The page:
What does a repentant heart look like?
Does it just look sad? Timid? Is it simply agreeable? How would we discern the difference in ourselves between a heart turning from sin and one seeking simply to manage or alleviate the consequences of it?
While I don’t think it’s normally a great idea to be going around “measuring” other’s repentance, sometimes this kind of discernment is indeed necessary. And it’s always necessary in evaluating our own efforts of daily taking up our cross and following Jesus in our participating in the Spirit’s work of sanctification in us. Paul tells Timothy to “keep a close watch on yourself (1 Timothy 4:16), so a grace-driven examination of our own souls is not out of spiritual bounds.
In his helpful little book Church Discipline, Jonathan Leeman offers some guidance on discerning repentance:
“A few verses before Jesus’ instruction in Matthew 18 about church discipline, he provides us with help for determining whether an individual is characteristically repentant: would the person be willing to cut off a hand or tear out an eye rather than repeat the sin (Matt. 18:8-9)? That is to say, is he or she willing to do whatever it takes to fight against the sin? Repenting people, typically, are zealous about casting off their sin. That’s what God’s Spirit does inside of them. When this happens, one can expect to see a willingness to accept outside counsel. A willingness to inconvenience their schedules. A willingness to confess embarrassing things. A willingness to make financial sacrifices or lose friends or end relationships.” (p. 72)
These are good indicators, and I believe we can add a few more.
But first, a note: You will notice I have listed these signs in the first person plural (“we”) not because it is always inappropriate to seek to evaluate the genuineness of someone else’s repentance, but — again — because we should always be evaluating our own hearts first, and because while the truly forgiving heart is interested in an offender’s repentance, it isn’t inordinately set on holding up the measuring stick of the law but holding out the promise of restorative grace. In any event . . .
Here are 12 signs of a genuinely repentant heart:
1. We name our sin as sin and do not spin it or excuse it, and further, we demonstrate “godly sorrow” (2 Cor. 7:10), which is to say, a grief chiefly about the sin itself, not just a grief about being caught or having to deal with the consequences of sin.
2. We actually confessed before we were caught or the circumstantial consequences of our sin caught up with us.
3. If instead of freely confessing, we are found out in our sin, we confess immediately or very soon after and “come clean,” rather than having to have the full truth coaxed out of us. I’m not trying to hide anything or keep back portions of the truth to protect myself. Real repentance is typically accompanied by transparency. Being “caught” is seen as a severe relief to enter into rather than an embarrassing inconvenience to manage.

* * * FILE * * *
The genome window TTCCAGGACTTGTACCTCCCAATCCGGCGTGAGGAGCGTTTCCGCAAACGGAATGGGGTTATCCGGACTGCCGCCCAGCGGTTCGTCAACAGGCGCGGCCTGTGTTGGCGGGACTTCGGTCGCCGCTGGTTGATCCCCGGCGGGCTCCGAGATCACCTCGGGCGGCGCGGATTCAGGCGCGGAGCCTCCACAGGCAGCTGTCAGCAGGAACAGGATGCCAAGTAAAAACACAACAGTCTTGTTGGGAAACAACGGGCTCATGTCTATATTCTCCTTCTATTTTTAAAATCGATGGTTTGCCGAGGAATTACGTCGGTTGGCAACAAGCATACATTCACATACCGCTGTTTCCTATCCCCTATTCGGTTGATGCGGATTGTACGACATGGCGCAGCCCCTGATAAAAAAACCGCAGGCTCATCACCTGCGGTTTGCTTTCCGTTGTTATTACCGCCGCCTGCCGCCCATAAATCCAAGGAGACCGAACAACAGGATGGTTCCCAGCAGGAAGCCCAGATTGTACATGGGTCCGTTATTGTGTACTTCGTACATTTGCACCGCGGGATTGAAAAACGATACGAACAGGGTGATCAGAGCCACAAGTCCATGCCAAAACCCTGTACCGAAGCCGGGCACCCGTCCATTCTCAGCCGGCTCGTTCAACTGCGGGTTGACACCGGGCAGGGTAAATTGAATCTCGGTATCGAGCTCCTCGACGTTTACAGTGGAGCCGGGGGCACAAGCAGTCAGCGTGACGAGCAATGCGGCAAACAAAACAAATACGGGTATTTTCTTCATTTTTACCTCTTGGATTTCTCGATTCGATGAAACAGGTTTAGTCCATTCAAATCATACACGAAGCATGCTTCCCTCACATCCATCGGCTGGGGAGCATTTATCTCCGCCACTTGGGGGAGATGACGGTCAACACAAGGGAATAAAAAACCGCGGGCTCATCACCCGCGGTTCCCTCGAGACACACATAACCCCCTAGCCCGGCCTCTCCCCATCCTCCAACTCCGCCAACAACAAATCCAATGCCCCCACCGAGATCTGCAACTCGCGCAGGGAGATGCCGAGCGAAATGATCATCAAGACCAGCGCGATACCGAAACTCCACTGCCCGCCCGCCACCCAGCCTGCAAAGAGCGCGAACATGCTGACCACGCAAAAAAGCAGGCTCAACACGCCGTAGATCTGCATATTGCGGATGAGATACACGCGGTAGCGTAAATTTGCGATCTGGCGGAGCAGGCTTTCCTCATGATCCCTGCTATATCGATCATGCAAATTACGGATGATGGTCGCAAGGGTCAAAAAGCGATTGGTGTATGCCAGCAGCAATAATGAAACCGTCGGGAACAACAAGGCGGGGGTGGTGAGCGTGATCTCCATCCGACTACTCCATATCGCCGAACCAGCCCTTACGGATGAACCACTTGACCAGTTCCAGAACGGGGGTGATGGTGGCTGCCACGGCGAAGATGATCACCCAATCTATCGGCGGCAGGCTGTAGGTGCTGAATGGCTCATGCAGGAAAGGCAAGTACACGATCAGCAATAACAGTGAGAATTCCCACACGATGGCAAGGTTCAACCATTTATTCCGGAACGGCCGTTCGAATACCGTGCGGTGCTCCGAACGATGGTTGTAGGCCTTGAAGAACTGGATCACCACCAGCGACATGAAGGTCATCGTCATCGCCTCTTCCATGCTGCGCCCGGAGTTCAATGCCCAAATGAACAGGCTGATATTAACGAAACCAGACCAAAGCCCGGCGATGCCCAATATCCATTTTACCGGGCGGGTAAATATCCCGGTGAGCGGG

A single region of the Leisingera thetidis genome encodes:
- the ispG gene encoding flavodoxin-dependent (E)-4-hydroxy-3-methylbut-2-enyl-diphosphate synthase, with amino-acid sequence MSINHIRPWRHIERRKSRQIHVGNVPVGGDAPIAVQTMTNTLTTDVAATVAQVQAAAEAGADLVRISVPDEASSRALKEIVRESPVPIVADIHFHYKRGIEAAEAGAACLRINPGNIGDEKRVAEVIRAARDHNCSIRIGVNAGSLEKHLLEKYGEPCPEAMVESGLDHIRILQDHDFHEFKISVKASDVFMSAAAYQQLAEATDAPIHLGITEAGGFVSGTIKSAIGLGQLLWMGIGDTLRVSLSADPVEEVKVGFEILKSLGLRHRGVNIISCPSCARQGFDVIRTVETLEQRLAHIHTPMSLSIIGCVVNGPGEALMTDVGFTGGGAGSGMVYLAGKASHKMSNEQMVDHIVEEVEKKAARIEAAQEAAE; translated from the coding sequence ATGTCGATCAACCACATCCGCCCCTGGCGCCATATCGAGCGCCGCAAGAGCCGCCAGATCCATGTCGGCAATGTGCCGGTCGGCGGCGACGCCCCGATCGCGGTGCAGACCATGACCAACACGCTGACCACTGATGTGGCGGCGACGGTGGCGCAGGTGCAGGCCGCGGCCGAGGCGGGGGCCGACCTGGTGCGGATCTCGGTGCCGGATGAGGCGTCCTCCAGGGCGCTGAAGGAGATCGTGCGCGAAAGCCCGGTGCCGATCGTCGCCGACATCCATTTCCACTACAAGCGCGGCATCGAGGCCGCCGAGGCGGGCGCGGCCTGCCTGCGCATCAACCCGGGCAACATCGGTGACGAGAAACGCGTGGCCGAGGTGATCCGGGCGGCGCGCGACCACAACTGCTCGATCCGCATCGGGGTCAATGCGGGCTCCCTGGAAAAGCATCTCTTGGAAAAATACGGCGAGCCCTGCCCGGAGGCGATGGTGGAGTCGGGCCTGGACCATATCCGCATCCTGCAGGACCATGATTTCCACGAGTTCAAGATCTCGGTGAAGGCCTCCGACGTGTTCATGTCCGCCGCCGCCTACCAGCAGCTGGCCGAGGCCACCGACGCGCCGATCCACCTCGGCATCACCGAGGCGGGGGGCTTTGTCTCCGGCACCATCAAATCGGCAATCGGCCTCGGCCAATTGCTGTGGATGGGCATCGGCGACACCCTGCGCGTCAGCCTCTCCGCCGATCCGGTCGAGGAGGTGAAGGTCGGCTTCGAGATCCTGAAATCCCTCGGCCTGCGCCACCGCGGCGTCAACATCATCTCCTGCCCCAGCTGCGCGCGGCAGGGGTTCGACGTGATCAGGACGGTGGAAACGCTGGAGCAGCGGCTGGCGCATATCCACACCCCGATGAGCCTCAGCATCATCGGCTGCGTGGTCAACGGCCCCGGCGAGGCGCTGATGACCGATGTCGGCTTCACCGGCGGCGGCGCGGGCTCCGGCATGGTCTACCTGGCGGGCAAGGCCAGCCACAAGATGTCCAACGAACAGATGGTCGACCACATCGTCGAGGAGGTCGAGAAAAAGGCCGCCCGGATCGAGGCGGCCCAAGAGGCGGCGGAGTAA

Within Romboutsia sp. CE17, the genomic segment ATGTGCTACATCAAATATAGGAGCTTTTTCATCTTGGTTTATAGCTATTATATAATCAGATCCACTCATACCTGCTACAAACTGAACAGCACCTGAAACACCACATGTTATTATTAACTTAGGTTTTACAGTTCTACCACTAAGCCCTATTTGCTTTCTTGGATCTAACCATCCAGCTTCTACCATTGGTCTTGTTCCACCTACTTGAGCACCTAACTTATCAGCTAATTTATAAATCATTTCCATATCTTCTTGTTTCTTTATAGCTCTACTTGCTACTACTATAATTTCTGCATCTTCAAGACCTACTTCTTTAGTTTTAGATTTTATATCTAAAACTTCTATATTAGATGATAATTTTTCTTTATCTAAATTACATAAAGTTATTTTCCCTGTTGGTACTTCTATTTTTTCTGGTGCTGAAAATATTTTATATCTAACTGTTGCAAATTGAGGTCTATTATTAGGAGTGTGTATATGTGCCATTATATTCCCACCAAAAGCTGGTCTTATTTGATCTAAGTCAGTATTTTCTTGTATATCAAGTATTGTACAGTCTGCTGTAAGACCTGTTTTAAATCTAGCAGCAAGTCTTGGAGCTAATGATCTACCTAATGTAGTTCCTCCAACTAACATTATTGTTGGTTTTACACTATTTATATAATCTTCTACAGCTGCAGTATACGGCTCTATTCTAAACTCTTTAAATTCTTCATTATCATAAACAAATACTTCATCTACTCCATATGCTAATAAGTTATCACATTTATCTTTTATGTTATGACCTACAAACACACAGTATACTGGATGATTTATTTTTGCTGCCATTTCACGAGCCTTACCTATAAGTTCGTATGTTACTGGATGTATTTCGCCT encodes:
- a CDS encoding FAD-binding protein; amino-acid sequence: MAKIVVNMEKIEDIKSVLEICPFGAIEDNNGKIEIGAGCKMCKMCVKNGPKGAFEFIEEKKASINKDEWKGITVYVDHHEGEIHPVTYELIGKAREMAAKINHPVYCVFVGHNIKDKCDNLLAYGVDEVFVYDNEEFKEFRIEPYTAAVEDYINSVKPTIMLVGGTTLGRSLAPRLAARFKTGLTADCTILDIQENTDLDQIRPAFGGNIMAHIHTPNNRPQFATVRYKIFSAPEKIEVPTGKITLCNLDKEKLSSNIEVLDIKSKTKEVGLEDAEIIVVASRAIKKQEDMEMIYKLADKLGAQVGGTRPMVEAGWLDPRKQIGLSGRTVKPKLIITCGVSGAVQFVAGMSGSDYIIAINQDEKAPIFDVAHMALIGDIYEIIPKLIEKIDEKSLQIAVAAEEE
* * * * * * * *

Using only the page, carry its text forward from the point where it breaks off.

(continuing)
4. We have a willingness and eagerness to make amends. We will do whatever it takes, if possible, to make things right with those we’ve wronged and to demonstrate we have changed.
5. We are patient with those we’ve hurt or victimized, spending as much time as is required listening to them and taking responsibility without jumping to defend ourselves or trying to manipulate, reverse the offense, or gaslight.
6. We are patient with those we’ve hurt or victimized as they process their hurt, and we don’t pressure them or “guilt” them into forgiving us.
7. We are willing to confess our sin even in the face of serious consequences (including undergoing church discipline, having a spouse leave us, or even — in the case of criminal offenses — undergoing legal consequences like going to jail).
8. We may grieve the consequences of our sin — as all normal people do — but we do not bristle under them or resent them. We understand that sometimes our sin causes great damage to others that is not healed in the short term (or perhaps ever this side of heaven).
9. If our sin involves an addiction or other compulsive or pathological patterns of behavior, we do not neglect to seek whatever help we may need to address it, including seeing a counselor, entering a solid recovery program, entering a rehabilitation center, etc.
10. We don’t resent gracious accountability, pastoral rebuke, or church discipline.
11. We seek our ultimate comfort in the grace of God in Jesus Christ, not simply in being free of the consequences of our sin.
12. We remain humble and teachable.
The good news is that those who have been united to Christ by faith and have experienced the indwelling of God’s Spirit can repent! And we can do so freely and boldly, knowing that we have complete forgiveness in him. We may not be free of sin’s consequences in this life — and we will have to deal with those as they come — but we can know that we are free from sin’s condemnation! Because in Jesus, that is no longer a possibility. We are irrevocably his, and he is eternally pleased with us. Knowing this, genuine repentance becomes not just possible but preferable.
As it is, I rejoice, not because you were grieved, but because you were grieved into repenting. For you felt a godly grief, so that you suffered no loss through us. For godly grief produces a repentance that leads to salvation without regret, whereas worldly grief produces death. For see what earnestness this godly grief has produced in you, but also what eagerness to clear yourselves, what indignation, what fear, what longing, what zeal, what punishment! At every point you have proved yourselves innocent in the matter.
(This is partly adapted from a post previously published in 2015 at The Gospel Coalition.)